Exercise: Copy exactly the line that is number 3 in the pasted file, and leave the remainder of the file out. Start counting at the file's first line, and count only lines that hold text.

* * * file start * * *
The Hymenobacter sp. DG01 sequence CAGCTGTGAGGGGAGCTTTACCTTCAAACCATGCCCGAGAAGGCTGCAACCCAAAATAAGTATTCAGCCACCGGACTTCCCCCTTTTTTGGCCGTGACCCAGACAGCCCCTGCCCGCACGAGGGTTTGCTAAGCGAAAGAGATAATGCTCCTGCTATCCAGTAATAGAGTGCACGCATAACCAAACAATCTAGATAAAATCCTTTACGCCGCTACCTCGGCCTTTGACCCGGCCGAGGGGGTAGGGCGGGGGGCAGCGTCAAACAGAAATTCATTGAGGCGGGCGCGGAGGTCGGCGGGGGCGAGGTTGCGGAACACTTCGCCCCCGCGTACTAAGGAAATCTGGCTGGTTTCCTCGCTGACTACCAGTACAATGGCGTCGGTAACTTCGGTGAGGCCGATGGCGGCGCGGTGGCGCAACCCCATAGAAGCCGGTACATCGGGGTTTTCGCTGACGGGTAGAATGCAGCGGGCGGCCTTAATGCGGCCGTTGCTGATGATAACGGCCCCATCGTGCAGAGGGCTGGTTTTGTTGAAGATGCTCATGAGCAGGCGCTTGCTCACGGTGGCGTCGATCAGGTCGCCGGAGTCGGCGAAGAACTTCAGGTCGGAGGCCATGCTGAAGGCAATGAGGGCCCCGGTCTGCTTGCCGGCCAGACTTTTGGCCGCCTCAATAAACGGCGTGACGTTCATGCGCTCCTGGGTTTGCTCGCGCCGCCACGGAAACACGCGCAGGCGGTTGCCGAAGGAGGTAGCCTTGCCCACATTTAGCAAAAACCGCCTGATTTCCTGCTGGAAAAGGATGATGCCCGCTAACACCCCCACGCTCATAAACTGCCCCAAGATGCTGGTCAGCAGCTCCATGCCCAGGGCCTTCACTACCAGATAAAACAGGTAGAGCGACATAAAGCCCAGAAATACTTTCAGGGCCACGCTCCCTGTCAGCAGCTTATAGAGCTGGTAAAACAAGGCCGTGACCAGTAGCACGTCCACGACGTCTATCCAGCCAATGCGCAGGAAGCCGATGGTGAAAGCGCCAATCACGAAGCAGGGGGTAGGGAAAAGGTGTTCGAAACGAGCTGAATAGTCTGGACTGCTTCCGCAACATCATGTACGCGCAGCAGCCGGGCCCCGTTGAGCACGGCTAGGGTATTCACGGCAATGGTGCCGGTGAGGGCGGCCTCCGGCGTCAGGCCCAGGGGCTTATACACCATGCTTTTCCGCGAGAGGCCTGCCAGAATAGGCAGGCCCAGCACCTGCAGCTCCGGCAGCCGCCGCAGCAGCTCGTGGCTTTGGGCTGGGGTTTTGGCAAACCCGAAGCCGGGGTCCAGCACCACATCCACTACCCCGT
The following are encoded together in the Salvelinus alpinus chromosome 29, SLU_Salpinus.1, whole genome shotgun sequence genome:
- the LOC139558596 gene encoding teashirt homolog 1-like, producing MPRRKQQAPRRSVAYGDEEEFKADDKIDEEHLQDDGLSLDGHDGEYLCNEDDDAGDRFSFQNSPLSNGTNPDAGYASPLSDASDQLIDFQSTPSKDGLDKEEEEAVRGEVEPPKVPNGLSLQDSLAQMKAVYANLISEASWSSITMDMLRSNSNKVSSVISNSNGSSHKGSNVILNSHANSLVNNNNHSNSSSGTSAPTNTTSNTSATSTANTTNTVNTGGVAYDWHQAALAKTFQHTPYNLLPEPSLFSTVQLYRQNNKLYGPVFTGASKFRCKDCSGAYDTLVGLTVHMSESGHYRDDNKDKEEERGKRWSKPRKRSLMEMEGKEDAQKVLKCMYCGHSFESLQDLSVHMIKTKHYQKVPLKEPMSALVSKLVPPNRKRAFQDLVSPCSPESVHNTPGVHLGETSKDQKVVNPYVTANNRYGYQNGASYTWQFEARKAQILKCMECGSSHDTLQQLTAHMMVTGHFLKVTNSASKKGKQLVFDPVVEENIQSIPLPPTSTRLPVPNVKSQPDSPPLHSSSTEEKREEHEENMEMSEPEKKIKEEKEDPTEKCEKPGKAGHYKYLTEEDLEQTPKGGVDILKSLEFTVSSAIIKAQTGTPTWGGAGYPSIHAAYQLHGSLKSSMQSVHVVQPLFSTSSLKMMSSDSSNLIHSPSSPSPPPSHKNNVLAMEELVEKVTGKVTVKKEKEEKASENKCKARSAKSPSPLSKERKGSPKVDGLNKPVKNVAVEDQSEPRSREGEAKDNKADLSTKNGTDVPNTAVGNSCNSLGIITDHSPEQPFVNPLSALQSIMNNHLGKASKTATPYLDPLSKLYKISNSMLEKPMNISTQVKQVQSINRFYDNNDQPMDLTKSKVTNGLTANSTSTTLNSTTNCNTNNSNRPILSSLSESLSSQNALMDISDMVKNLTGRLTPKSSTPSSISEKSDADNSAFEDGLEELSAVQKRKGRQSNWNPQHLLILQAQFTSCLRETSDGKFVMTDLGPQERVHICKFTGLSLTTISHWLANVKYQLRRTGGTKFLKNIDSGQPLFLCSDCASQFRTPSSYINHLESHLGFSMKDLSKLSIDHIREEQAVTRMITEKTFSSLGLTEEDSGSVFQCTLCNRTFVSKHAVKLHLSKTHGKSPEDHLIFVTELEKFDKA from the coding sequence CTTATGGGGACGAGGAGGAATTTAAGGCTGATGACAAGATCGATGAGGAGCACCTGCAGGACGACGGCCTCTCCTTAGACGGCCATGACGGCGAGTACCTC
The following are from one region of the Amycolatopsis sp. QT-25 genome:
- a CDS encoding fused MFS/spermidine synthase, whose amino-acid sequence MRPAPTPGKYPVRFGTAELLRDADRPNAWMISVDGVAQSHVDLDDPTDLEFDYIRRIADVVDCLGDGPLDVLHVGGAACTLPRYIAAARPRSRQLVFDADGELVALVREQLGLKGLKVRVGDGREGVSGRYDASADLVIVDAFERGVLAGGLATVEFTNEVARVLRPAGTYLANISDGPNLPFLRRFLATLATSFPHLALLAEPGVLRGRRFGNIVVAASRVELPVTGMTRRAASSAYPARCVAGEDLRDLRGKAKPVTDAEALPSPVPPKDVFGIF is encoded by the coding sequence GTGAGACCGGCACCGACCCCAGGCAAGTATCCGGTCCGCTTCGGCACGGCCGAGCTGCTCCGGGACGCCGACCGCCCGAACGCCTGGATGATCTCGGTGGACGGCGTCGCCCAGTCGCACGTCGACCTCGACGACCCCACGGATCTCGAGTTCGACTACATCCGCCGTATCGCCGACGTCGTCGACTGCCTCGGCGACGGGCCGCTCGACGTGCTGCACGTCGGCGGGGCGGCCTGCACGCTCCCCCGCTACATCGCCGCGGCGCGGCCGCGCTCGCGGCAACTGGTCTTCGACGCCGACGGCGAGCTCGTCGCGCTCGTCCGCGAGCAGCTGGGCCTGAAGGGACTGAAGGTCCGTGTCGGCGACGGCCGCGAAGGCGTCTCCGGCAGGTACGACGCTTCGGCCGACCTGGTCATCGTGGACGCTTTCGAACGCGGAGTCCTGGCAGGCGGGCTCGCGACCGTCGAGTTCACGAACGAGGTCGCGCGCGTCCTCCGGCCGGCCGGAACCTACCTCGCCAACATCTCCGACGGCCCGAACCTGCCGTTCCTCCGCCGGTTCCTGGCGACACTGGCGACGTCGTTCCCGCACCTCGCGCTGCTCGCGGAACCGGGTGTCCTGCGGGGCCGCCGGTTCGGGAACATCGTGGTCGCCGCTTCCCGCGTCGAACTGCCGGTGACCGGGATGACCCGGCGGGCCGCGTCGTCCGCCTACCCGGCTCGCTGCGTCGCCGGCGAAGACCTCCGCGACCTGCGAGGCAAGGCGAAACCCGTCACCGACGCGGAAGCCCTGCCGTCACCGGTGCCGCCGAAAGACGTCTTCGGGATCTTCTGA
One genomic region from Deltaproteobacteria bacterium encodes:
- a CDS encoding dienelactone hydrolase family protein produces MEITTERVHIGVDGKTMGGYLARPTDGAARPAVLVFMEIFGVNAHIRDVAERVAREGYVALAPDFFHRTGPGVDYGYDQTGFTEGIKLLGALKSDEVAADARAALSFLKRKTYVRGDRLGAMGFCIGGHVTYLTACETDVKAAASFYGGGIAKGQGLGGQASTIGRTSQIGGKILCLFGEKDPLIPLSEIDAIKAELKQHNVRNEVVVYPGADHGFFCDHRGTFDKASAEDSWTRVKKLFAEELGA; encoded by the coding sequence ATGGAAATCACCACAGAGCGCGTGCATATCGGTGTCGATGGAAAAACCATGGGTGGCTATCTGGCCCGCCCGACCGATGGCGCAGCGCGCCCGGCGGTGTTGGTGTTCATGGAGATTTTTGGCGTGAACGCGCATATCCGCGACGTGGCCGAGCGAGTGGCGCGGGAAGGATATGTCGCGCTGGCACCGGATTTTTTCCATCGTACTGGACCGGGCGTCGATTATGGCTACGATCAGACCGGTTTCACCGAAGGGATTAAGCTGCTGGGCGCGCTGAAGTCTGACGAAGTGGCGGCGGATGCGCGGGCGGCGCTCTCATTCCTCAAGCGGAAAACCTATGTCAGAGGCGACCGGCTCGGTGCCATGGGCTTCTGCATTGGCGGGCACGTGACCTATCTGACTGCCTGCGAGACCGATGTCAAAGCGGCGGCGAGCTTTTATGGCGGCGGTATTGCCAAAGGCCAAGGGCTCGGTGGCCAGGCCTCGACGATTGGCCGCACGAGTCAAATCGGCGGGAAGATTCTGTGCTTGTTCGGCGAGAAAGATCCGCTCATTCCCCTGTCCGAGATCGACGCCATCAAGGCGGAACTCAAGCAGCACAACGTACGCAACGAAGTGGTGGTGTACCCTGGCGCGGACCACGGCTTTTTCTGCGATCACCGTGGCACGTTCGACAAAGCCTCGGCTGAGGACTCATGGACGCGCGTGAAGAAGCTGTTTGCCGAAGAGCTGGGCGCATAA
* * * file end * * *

- the LOC139558596 gene encoding teashirt homolog 1-like, producing MPRRKQQAPRRSVAYGDEEEFKADDKIDEEHLQDDGLSLDGHDGEYLCNEDDDAGDRFSFQNSPLSNGTNPDAGYASPLSDASDQLIDFQSTPSKDGLDKEEEEAVRGEVEPPKVPNGLSLQDSLAQMKAVYANLISEASWSSITMDMLRSNSNKVSSVISNSNGSSHKGSNVILNSHANSLVNNNNHSNSSSGTSAPTNTTSNTSATSTANTTNTVNTGGVAYDWHQAALAKTFQHTPYNLLPEPSLFSTVQLYRQNNKLYGPVFTGASKFRCKDCSGAYDTLVGLTVHMSESGHYRDDNKDKEEERGKRWSKPRKRSLMEMEGKEDAQKVLKCMYCGHSFESLQDLSVHMIKTKHYQKVPLKEPMSALVSKLVPPNRKRAFQDLVSPCSPESVHNTPGVHLGETSKDQKVVNPYVTANNRYGYQNGASYTWQFEARKAQILKCMECGSSHDTLQQLTAHMMVTGHFLKVTNSASKKGKQLVFDPVVEENIQSIPLPPTSTRLPVPNVKSQPDSPPLHSSSTEEKREEHEENMEMSEPEKKIKEEKEDPTEKCEKPGKAGHYKYLTEEDLEQTPKGGVDILKSLEFTVSSAIIKAQTGTPTWGGAGYPSIHAAYQLHGSLKSSMQSVHVVQPLFSTSSLKMMSSDSSNLIHSPSSPSPPPSHKNNVLAMEELVEKVTGKVTVKKEKEEKASENKCKARSAKSPSPLSKERKGSPKVDGLNKPVKNVAVEDQSEPRSREGEAKDNKADLSTKNGTDVPNTAVGNSCNSLGIITDHSPEQPFVNPLSALQSIMNNHLGKASKTATPYLDPLSKLYKISNSMLEKPMNISTQVKQVQSINRFYDNNDQPMDLTKSKVTNGLTANSTSTTLNSTTNCNTNNSNRPILSSLSESLSSQNALMDISDMVKNLTGRLTPKSSTPSSISEKSDADNSAFEDGLEELSAVQKRKGRQSNWNPQHLLILQAQFTSCLRETSDGKFVMTDLGPQERVHICKFTGLSLTTISHWLANVKYQLRRTGGTKFLKNIDSGQPLFLCSDCASQFRTPSSYINHLESHLGFSMKDLSKLSIDHIREEQAVTRMITEKTFSSLGLTEEDSGSVFQCTLCNRTFVSKHAVKLHLSKTHGKSPEDHLIFVTELEKFDKA from the coding sequence CTTATGGGGACGAGGAGGAATTTAAGGCTGATGACAAGATCGATGAGGAGCACCTGCAGGACGACGGCCTCTCCTTAGACGGCCATGACGGCGAGTACCTC